The other fundamental problem with the DRM "Macro-Vision" as outlined by Fred and which is inherent to MVSN's strategy is this idea that consumers should pay to access content across multiple devices. Hello? What? Excuse me, but why? If I purchase rights to view, play, experience the content - it shouldn't matter what device I view it on. In an ideal world, I should be able to acquire the content and then decide where I want to view it - and it should, and will follow me in the future as I move from my car, to my office, to my phone, to my vacation home. I expect this is the world as Steve sees it and so do most futurists. The bottom line question is whether DRM remains relevant in such a world. In its current state, No, but in a more usable format, yes. We're a long way from there and as a result, especially for the music market, DRM remains a massive barrier.

So why did Fred write a letter in response to Steve Jobs?

A. It has been a slow news quarter for MVSN and Fred wanted to look like he was hanging with the cool kids and impress the analysts by trotting out an important response to the world changing Steve. i.e. he hoped to gild his own lily by drafting behind Mr. Jobs' attention grabbing talent.

B. He's desperate to shore up Macrovision's crumbling edifice that has stumbled along for 30 years without a single important innovation that was internally developed. Go ahead, name me one real revenue generating, innovative product that Macrovision has developed internally since ACP was patented by John Ryan. Right, everything was built through acquisition and I wouldn't say they have maintained even a consistent strategy in that area either. Lots of synergies being flushed down the toilet on a regular basis.

Look, I'm not bitter toward Macrovision, I just think we need to call a spade a spade. Fred talks a great game and I wish them the best of luck in pursuing their strategy. But the reality is that they are facing almost a Sisyphean task in implementing this enhance and distribute component. At best they will own niches, at worst they will blow $438 Million on small fry technologies that struggle to compete against the gorillas of the marketplace. It's not like they didn't do that with FlexLM. The NPV on that investment is a travesty and some of their other investments don't fare much better.

bob said...

It's curious that you call BS on me without speaking to my point - that I like big visions, and that the vision of connecting digital manufacturers to consumers via a platform that helps them protect, enhance and distribute that content is, in and of itself, sufficiently big to warrant my respect. But that's OK.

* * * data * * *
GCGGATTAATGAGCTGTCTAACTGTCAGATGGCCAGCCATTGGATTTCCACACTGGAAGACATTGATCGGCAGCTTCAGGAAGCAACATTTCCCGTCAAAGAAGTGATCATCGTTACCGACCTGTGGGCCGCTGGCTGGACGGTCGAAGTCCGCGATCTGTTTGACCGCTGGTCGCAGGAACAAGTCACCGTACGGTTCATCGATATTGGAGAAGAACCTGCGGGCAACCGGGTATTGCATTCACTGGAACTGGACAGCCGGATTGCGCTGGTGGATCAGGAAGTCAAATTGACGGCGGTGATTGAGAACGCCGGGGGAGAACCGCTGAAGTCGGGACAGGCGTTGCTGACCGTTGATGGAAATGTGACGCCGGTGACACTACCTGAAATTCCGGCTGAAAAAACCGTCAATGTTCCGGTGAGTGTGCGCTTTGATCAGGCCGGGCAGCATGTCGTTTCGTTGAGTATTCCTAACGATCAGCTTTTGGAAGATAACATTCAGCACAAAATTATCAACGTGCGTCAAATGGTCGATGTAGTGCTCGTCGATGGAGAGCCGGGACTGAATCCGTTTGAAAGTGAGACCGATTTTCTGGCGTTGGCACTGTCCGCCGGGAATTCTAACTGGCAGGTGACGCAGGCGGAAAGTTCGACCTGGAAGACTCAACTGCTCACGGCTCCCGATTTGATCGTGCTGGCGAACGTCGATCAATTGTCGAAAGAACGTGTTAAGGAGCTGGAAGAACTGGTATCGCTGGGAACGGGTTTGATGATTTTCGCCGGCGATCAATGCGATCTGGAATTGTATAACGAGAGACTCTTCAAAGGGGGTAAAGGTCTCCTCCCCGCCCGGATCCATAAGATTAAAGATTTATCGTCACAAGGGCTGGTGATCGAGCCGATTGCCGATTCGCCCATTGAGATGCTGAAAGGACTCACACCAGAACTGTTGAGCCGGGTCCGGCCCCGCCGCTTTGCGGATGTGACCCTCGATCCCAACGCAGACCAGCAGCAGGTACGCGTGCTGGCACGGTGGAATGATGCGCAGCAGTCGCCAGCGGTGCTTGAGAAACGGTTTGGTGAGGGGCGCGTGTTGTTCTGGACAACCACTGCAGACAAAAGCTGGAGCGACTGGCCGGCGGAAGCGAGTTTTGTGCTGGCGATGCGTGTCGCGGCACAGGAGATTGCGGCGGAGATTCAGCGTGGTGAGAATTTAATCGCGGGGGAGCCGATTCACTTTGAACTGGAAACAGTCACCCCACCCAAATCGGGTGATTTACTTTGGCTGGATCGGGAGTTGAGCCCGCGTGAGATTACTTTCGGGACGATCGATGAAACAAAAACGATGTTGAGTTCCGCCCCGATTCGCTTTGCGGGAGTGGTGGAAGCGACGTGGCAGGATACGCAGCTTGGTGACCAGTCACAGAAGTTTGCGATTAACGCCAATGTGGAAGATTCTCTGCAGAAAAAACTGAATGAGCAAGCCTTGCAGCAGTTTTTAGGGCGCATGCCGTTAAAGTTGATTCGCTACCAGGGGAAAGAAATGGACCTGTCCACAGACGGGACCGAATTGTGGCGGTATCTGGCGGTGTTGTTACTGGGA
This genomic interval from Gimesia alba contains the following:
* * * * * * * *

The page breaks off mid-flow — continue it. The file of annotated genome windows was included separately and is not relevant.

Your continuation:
Whether I believe that they can execute on that vision is another matter entirely. Since my name is on this blog, and they know where I live, I need to be very precise in my language.

And now, to your points, M. Poisson:

1. To your first point: if video and music DRM "go away", the MVSN cash cow goes away too. It is no secret that the company acknowledges that it has been too reliant on copy protection IP profits for too long, and is working to build other businesses to take the place of music/video DRM when those go away. Because someday they will.

2. Software DRM is good for consumers - when it works, when it is invisible, and when it enables interesting new options for packaging and pricing. The market will conclude whether or not MVSN's software DRM solutions are any of these. But software DRM is very, very different from music/video DRM - software DRM is about packaging and protection, whereas music/video DRM is all about protection. My area of expertise at MVSN was software DRM (in addition to installation), not music/video DRM, as I think yours was (judging by your comments).

3. To your point of usability being the biggest barrier, amen brother. As long as DRM gets in the way of legitimate use, and is by association seen as a crass profit vehicle, it will continue to attract the sort of (righteous) vitriol it attracts today.

4. To the point that consumers should pay to have access to content across multiple devices, I think this is something for the market to decide, not technology. The second a content provider comes up with a DRM that empowers their customers to use their content in any way they want on all the devices they own is the day that this issue goes away. But since DRM is device- and provider-balkanized, a deadly combo, I see it unlikely for any vendor to get away with this. Unless. . .they own the distribution and consumption channels. Like Apple does. . .or MVSN hopes to be (see esp. Mediabolic). As I said, it's a bold vision.

As to why the letter was written, do you call their quarterly report a slow news item? If anything, I was surprised they dropped this PR stinker so close to the earnings call. After all the work they've done to try and define themselves as something other than a DRM vendor, here comes a letter that does exactly that.

And to your final point: when you've got a right to tax the entire VHS/DVD world, what need is there for new internal development? You can just buy and integrate. The trick is you have to integrate.

The mission of the current crew (and their fresh solutions approach) is to try and find new and novel ways to wrap their current rag-tag portfolio in marketing language that makes it more appealing. At the same time, One Would Hope they are working hard to write some new software. One Will Have To Wait and See.